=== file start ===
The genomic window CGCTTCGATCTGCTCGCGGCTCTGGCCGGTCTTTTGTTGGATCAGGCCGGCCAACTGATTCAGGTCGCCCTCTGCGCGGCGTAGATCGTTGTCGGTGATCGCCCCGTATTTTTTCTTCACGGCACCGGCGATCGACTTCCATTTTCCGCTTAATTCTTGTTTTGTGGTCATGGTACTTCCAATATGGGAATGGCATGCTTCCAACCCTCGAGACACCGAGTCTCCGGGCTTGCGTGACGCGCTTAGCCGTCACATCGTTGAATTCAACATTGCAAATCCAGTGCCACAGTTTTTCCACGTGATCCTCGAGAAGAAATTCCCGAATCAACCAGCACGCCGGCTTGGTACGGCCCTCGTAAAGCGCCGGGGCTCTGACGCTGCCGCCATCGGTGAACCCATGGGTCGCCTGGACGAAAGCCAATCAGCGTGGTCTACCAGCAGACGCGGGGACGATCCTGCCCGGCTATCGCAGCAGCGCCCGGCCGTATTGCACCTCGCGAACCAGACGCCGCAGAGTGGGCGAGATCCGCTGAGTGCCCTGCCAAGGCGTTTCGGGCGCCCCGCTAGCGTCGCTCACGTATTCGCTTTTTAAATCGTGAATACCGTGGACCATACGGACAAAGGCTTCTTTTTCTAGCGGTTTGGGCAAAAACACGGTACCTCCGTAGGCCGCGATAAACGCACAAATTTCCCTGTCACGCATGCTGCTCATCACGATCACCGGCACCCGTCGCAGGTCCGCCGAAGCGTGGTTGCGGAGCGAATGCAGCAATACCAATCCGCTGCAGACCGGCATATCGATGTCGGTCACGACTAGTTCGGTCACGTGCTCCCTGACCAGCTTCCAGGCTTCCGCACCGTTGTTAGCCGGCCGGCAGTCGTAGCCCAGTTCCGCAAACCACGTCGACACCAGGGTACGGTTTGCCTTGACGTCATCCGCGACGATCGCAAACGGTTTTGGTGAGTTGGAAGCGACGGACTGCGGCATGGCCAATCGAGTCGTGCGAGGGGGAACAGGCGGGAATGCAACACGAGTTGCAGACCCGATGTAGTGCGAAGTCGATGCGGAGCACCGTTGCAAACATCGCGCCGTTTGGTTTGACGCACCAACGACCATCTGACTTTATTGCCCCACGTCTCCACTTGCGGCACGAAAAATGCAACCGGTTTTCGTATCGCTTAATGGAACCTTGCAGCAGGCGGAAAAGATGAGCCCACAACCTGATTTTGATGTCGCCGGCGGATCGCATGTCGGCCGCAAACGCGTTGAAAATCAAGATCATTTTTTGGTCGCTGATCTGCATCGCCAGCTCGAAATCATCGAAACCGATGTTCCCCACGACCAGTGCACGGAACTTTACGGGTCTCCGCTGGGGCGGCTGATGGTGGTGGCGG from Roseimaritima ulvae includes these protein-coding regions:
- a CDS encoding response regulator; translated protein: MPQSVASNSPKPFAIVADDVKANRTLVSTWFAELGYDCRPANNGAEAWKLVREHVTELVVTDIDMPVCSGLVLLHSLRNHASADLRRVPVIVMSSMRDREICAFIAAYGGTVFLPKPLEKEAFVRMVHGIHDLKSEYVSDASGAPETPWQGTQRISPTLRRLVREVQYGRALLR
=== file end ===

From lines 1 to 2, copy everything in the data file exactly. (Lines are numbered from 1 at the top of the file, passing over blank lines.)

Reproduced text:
The genomic window CGCTTCGATCTGCTCGCGGCTCTGGCCGGTCTTTTGTTGGATCAGGCCGGCCAACTGATTCAGGTCGCCCTCTGCGCGGCGTAGATCGTTGTCGGTGATCGCCCCGTATTTTTTCTTCACGGCACCGGCGATCGACTTCCATTTTCCGCTTAATTCTTGTTTTGTGGTCATGGTACTTCCAATATGGGAATGGCATGCTTCCAACCCTCGAGACACCGAGTCTCCGGGCTTGCGTGACGCGCTTAGCCGTCACATCGTTGAATTCAACATTGCAAATCCAGTGCCACAGTTTTTCCACGTGATCCTCGAGAAGAAATTCCCGAATCAACCAGCACGCCGGCTTGGTACGGCCCTCGTAAAGCGCCGGGGCTCTGACGCTGCCGCCATCGGTGAACCCATGGGTCGCCTGGACGAAAGCCAATCAGCGTGGTCTACCAGCAGACGCGGGGACGATCCTGCCCGGCTATCGCAGCAGCGCCCGGCCGTATTGCACCTCGCGAACCAGACGCCGCAGAGTGGGCGAGATCCGCTGAGTGCCCTGCCAAGGCGTTTCGGGCGCCCCGCTAGCGTCGCTCACGTATTCGCTTTTTAAATCGTGAATACCGTGGACCATACGGACAAAGGCTTCTTTTTCTAGCGGTTTGGGCAAAAACACGGTACCTCCGTAGGCCGCGATAAACGCACAAATTTCCCTGTCACGCATGCTGCTCATCACGATCACCGGCACCCGTCGCAGGTCCGCCGAAGCGTGGTTGCGGAGCGAATGCAGCAATACCAATCCGCTGCAGACCGGCATATCGATGTCGGTCACGACTAGTTCGGTCACGTGCTCCCTGACCAGCTTCCAGGCTTCCGCACCGTTGTTAGCCGGCCGGCAGTCGTAGCCCAGTTCCGCAAACCACGTCGACACCAGGGTACGGTTTGCCTTGACGTCATCCGCGACGATCGCAAACGGTTTTGGTGAGTTGGAAGCGACGGACTGCGGCATGGCCAATCGAGTCGTGCGAGGGGGAACAGGCGGGAATGCAACACGAGTTGCAGACCCGATGTAGTGCGAAGTCGATGCGGAGCACCGTTGCAAACATCGCGCCGTTTGGTTTGACGCACCAACGACCATCTGACTTTATTGCCCCACGTCTCCACTTGCGGCACGAAAAATGCAACCGGTTTTCGTATCGCTTAATGGAACCTTGCAGCAGGCGGAAAAGATGAGCCCACAACCTGATTTTGATGTCGCCGGCGGATCGCATGTCGGCCGCAAACGCGTTGAAAATCAAGATCATTTTTTGGTCGCTGATCTGCATCGCCAGCTCGAAATCATCGAAACCGATGTTCCCCACGACCAGTGCACGGAACTTTACGGGTCTCCGCTGGGGCGGCTGATGGTGGTGGCGG from Roseimaritima ulvae includes these protein-coding regions:
- a CDS encoding response regulator; translated protein: MPQSVASNSPKPFAIVADDVKANRTLVSTWFAELGYDCRPANNGAEAWKLVREHVTELVVTDIDMPVCSGLVLLHSLRNHASADLRRVPVIVMSSMRDREICAFIAAYGGTVFLPKPLEKEAFVRMVHGIHDLKSEYVSDASGAPETPWQGTQRISPTLRRLVREVQYGRALLR